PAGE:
Habeas was awarded damages of $104,103 from the United States District Court of Northern California, and Carson was prohibited by the court from applying the term Habeas, any registered trademarks of Habeas, or any similar terms to email.
Habeas launched in 2002 as an email trust services company that uses a 17-word line from a Japanese haiku poem as a watermark in outbound emails to prove that they are both legitimate emails and ensure that they won't get blocked by Internet Service Providers sifting for spam. In addition to that, Habeas headers are copyright and trademark-protected, since the poetry is original work and cannot be hijacked or used by a third party.
According to reports, Carson was accused of illegally applying the Habeas Warrant Mark to emails in an attempt to circumvent anti-spam filters. He first signed on as a Habeas client and then later used the Habeas name to launch his own promotional campaign via email.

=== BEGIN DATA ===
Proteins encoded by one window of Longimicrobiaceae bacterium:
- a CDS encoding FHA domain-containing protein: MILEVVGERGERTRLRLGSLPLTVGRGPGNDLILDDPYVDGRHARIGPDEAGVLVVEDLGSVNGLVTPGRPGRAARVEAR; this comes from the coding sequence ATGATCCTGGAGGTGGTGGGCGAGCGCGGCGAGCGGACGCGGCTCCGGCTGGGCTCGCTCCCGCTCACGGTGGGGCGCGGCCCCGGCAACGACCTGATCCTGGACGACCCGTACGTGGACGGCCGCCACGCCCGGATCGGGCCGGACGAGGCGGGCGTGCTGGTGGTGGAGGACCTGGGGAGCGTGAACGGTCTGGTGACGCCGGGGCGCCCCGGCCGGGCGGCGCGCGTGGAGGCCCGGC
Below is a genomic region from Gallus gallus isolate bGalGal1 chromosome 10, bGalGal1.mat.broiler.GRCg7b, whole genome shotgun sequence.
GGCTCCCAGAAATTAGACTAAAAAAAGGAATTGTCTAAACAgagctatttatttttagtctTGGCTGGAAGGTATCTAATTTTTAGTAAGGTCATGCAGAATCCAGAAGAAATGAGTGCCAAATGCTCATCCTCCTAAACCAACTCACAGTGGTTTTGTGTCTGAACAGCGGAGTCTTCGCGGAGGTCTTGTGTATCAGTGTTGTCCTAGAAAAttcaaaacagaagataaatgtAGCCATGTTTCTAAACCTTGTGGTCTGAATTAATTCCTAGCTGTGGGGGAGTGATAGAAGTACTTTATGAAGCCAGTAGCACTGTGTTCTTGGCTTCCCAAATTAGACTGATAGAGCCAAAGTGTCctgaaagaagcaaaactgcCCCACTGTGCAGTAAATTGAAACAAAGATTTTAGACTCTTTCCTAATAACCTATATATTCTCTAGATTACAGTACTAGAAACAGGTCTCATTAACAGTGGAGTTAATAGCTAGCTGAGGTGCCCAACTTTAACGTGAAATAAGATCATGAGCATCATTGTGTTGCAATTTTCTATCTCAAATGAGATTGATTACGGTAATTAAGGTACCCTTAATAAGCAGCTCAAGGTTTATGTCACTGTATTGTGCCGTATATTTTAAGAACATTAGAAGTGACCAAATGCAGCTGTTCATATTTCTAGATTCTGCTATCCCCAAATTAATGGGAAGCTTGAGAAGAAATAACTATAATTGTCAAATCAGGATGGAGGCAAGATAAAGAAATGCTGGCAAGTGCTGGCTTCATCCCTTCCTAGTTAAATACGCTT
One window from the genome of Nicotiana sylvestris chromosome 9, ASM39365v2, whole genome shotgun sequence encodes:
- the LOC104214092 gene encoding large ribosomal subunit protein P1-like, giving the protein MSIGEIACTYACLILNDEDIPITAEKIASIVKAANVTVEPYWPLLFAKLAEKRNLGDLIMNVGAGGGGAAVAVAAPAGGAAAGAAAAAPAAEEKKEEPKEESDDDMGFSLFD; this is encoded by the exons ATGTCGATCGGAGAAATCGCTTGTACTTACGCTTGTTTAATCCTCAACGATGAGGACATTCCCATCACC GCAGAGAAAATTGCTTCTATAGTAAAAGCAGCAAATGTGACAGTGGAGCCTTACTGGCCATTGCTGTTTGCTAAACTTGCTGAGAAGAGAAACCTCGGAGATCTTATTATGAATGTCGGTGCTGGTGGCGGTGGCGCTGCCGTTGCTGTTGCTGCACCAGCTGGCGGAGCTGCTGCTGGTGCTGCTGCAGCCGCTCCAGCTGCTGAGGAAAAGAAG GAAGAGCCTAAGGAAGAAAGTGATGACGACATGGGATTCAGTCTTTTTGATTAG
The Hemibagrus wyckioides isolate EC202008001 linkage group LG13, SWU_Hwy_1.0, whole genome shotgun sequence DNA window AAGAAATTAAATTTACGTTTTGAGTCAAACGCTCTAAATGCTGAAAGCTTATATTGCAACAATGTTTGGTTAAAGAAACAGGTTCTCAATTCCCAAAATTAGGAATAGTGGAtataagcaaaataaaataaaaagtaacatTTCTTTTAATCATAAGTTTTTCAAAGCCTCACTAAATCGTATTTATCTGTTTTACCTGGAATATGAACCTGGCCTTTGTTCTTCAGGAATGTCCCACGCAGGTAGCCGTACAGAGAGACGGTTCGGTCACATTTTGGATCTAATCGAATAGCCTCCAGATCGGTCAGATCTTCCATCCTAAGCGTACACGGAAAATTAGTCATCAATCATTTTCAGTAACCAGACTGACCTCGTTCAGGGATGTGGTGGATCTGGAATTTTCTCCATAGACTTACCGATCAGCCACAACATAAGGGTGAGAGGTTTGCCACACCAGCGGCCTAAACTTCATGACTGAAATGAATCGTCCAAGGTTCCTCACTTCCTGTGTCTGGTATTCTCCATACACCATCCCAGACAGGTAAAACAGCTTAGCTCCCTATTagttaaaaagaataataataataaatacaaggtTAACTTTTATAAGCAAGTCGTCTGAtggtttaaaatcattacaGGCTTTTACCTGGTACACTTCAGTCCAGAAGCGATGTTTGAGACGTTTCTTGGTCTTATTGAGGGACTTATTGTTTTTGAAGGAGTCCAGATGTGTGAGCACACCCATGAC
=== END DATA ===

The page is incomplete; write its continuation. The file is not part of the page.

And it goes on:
"The court agrees that the Defendant's deliberate copying of the Plaintiff's mark was egregious and specifically designed to circumvent the spam filters that the Plaintiff's client relied on," the judge stated.
Habeas was first alerted to the problem when the Internet community started complaining about Habeas spam. After tracing the spam emails to Carson, Habeas then filed a copyright infringement lawsuit and claimed its second victory against a spammer in two years.
Habeas is currently in pursuit of another spammer using the Habeas trademark to deliver unsolicited porn and prescription drug emails.